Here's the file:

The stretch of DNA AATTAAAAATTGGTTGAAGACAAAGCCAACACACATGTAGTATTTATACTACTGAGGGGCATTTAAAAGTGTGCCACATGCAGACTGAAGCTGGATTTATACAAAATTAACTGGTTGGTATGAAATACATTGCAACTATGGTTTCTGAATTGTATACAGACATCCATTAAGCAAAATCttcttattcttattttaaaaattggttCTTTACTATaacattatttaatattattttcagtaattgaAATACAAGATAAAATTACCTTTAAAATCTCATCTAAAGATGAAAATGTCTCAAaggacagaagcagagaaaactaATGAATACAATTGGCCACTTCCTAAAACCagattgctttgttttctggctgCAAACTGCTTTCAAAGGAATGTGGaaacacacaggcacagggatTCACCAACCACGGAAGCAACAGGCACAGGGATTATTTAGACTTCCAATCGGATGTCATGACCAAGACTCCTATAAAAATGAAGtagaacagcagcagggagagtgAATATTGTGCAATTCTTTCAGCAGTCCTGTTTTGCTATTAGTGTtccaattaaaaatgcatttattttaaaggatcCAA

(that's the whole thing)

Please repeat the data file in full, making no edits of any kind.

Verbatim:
The stretch of DNA AATTAAAAATTGGTTGAAGACAAAGCCAACACACATGTAGTATTTATACTACTGAGGGGCATTTAAAAGTGTGCCACATGCAGACTGAAGCTGGATTTATACAAAATTAACTGGTTGGTATGAAATACATTGCAACTATGGTTTCTGAATTGTATACAGACATCCATTAAGCAAAATCttcttattcttattttaaaaattggttCTTTACTATaacattatttaatattattttcagtaattgaAATACAAGATAAAATTACCTTTAAAATCTCATCTAAAGATGAAAATGTCTCAAaggacagaagcagagaaaactaATGAATACAATTGGCCACTTCCTAAAACCagattgctttgttttctggctgCAAACTGCTTTCAAAGGAATGTGGaaacacacaggcacagggatTCACCAACCACGGAAGCAACAGGCACAGGGATTATTTAGACTTCCAATCGGATGTCATGACCAAGACTCCTATAAAAATGAAGtagaacagcagcagggagagtgAATATTGTGCAATTCTTTCAGCAGTCCTGTTTTGCTATTAGTGTtccaattaaaaatgcatttattttaaaggatcCAA